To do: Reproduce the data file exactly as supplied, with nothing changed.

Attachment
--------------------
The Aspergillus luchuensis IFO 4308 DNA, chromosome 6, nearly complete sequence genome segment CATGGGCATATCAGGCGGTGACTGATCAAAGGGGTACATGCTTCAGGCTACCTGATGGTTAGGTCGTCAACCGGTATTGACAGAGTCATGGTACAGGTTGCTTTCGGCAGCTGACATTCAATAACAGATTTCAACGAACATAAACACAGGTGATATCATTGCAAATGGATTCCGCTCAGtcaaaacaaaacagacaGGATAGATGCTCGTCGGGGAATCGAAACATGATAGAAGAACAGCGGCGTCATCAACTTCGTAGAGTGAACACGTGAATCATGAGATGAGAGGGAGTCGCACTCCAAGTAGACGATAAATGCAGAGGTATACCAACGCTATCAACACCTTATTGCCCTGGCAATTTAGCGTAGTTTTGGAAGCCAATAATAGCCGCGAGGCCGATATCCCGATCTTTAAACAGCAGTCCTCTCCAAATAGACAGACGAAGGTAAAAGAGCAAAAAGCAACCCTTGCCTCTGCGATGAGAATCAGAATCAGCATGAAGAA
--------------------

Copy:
The Aspergillus luchuensis IFO 4308 DNA, chromosome 6, nearly complete sequence genome segment CATGGGCATATCAGGCGGTGACTGATCAAAGGGGTACATGCTTCAGGCTACCTGATGGTTAGGTCGTCAACCGGTATTGACAGAGTCATGGTACAGGTTGCTTTCGGCAGCTGACATTCAATAACAGATTTCAACGAACATAAACACAGGTGATATCATTGCAAATGGATTCCGCTCAGtcaaaacaaaacagacaGGATAGATGCTCGTCGGGGAATCGAAACATGATAGAAGAACAGCGGCGTCATCAACTTCGTAGAGTGAACACGTGAATCATGAGATGAGAGGGAGTCGCACTCCAAGTAGACGATAAATGCAGAGGTATACCAACGCTATCAACACCTTATTGCCCTGGCAATTTAGCGTAGTTTTGGAAGCCAATAATAGCCGCGAGGCCGATATCCCGATCTTTAAACAGCAGTCCTCTCCAAATAGACAGACGAAGGTAAAAGAGCAAAAAGCAACCCTTGCCTCTGCGATGAGAATCAGAATCAGCATGAAGAA